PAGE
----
“That takes a huge amount of time, especially in a case like this where so much turns on granular factual detail.”
On Dec. 27, 2018, the team filed the brief, and began waiting for its day in court.
Supreme Court hearing
The line outside the Supreme Court steps began snaking around the block at 3 a.m. March 20, as hundreds of people waited for a seat at the oral argument.
At 10:06 a.m., Johnson began presenting her argument, focusing on the issue of racial bias. “The only plausible interpretation of all of the evidence viewed cumulatively is that Doug Evans began jury selection in Flowers VI with an unconstitutional end in mind, to seat as few African American jurors as he could,” she said.
Associate Justice Samuel A. Alito Jr. asked Johnson if she thought she would have a chance of winning the case solely on the basis of the striking of African American jurors in the sixth trial, without the history of the previous trials.
Said Johnson: “The evidence still is clear and convincing that Mr. Evans acted with discriminatory motivation in this case, even if we set aside his history … .”
Later, another answer to Alito’s question came from an unlikely corner of the court: Associate Justice Brett Kavanaugh. In a remark to the opposing lawyer, Kavanaugh said, “We can’t take the history out of the case.”
Over the course of the hourlong hearing, the questions from Kavanaugh and Alito surprised Johnson the most. “They’re very conservative justices, and so I would not have expected them to be sympathetic to any claim of a criminal defendant,” she said.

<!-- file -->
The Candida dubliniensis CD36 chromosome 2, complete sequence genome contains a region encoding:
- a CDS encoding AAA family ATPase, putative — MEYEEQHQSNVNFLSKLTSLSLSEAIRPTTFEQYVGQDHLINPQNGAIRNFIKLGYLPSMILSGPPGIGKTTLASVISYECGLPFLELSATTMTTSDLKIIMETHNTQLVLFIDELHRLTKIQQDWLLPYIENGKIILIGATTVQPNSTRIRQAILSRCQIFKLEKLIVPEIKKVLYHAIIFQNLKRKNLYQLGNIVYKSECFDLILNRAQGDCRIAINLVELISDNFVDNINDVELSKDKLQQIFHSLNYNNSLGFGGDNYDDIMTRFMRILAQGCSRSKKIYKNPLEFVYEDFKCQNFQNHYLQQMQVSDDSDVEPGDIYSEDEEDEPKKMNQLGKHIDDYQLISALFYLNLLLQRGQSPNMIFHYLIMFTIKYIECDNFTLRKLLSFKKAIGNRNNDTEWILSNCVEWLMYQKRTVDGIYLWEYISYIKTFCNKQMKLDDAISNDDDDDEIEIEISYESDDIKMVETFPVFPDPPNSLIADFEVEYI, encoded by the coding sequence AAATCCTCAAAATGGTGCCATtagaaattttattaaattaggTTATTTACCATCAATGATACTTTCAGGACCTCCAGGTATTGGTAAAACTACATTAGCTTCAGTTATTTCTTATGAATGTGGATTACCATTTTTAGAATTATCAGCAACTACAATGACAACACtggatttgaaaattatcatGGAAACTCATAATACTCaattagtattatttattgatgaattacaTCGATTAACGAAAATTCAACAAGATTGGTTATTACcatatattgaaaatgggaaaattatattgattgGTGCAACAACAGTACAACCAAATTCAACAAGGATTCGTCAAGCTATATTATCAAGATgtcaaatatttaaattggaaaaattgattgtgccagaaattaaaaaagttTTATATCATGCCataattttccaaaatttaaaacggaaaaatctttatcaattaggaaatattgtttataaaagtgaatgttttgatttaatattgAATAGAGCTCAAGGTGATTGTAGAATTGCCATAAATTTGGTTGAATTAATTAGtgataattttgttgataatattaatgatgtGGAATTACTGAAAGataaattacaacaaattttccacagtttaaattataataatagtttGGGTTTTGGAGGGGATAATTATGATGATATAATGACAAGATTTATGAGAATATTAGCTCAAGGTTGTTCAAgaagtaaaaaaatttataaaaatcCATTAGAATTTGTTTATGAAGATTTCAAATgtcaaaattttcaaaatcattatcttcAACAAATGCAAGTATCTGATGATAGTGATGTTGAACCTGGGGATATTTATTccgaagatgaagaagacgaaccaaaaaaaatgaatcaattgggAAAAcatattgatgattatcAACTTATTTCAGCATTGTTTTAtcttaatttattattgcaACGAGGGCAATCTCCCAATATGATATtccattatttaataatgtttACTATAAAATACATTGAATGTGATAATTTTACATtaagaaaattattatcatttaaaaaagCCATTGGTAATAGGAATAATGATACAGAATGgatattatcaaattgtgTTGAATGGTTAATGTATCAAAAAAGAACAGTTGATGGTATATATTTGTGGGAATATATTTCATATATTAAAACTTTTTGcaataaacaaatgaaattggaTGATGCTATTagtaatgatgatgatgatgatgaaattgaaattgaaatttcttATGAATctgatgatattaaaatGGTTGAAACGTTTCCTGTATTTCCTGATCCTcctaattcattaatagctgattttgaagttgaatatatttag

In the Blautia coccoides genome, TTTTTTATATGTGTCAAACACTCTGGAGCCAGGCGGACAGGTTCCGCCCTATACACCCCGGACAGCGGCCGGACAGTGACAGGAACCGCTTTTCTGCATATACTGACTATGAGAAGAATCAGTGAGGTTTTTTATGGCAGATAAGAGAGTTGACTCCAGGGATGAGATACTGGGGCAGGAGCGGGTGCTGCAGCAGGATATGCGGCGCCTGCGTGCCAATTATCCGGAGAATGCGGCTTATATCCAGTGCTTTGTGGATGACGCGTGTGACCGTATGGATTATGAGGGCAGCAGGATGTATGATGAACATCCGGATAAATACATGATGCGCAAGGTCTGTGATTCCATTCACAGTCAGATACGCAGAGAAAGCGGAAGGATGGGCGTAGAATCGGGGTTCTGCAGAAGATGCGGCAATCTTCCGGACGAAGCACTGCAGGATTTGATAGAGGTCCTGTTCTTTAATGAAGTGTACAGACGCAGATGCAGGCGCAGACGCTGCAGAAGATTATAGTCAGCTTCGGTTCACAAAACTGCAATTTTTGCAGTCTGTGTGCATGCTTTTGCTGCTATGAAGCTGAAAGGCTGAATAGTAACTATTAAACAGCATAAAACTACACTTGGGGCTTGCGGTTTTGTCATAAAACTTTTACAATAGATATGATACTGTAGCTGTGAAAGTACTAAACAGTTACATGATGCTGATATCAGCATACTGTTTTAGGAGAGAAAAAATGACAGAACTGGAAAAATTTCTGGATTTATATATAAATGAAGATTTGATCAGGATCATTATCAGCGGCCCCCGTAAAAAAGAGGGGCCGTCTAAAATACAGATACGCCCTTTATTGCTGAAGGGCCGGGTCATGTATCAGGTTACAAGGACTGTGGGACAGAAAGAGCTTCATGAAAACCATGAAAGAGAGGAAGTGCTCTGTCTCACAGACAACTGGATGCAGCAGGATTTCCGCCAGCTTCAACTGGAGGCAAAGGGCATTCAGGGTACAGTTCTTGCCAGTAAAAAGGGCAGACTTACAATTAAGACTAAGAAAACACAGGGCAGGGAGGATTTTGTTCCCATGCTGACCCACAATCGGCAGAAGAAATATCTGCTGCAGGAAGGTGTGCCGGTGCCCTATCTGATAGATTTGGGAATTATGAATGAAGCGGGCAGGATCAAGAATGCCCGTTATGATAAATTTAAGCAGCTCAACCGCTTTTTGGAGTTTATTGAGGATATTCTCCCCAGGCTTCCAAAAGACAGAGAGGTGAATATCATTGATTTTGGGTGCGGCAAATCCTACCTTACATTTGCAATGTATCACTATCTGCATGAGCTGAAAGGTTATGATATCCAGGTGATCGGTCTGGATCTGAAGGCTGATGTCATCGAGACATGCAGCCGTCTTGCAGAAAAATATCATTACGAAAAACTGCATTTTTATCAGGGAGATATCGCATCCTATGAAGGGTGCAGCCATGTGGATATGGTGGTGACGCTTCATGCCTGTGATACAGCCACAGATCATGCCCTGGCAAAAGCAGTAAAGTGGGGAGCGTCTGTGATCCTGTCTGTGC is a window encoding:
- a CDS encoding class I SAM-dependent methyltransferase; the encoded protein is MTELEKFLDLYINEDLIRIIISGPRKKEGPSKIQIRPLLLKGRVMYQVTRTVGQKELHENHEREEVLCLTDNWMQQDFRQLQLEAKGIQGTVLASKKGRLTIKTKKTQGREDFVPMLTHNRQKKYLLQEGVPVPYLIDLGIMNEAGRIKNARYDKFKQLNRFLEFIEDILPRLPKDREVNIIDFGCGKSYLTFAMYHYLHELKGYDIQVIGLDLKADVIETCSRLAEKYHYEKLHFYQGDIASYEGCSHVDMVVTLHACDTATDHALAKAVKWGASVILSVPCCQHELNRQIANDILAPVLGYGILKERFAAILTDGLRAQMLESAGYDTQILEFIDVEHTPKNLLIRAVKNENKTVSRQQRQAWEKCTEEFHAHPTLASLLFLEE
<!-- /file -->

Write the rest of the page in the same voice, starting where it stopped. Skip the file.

Before the hearing was over, Weyble said it was apparent that the decision would turn in their favor. “It seemed pretty clear early on in the argument that the court understood what was going on in the case,” he said.
When the decision was announced last June, neither Weyble nor Johnson was surprised that Kavanaugh had written it. In his 31-page decision, he wrote, “In sum, the state’s pattern of striking black prospective jurors persisted from Flowers’ first trial through Flowers’ sixth trial.” He concluded that “we break no new legal ground. We simply enforce and reinforce Batson by applying it to the extraordinary facts of this case.”
The Supreme Court sent the case back to Mississippi Supreme Court for “further proceedings”; the decision of whether to release Flowers or to try him yet again lies with Evans, the prosecutor. Evans hasn’t said whether he will try Flowers again but has stated he remains convinced Flowers is guilty.
If he does try Flowers again, however, he will have fewer witnesses to prove his case. In the past two years, a jailhouse informant who claimed that Flowers had confessed and a woman who claimed that she saw Flowers running from the murder scene have recanted their testimony.
“The case has certainly gotten much weaker in the nine years since it was tried last,” said Weyble, who, like Johnson, believes Flowers is innocent. “If I were a prosecutor, I would think pretty seriously about whether I’m just going to embarrass myself by trying this case again.”
The Supreme Court decision reaffirmed Cornell Law faculty’s commitment to representing death-penalty inmates, Peñalver said.
“There’s a lot of commentary … that law schools are out of touch and not engaged with the profession,” he said. “Cornell’s distinction is that we can theorize and produce scholarship with the best of them, but also our most academically inclined scholars are deeply respective of practice. That’s something that all of the members of the community – current students, alumni and faculty – can take pride in.”
Sherrie Negrea is a freelance writer.
A version of this article originally appeared in the fall 2019 issue of Cornell Law School’s Forum magazine.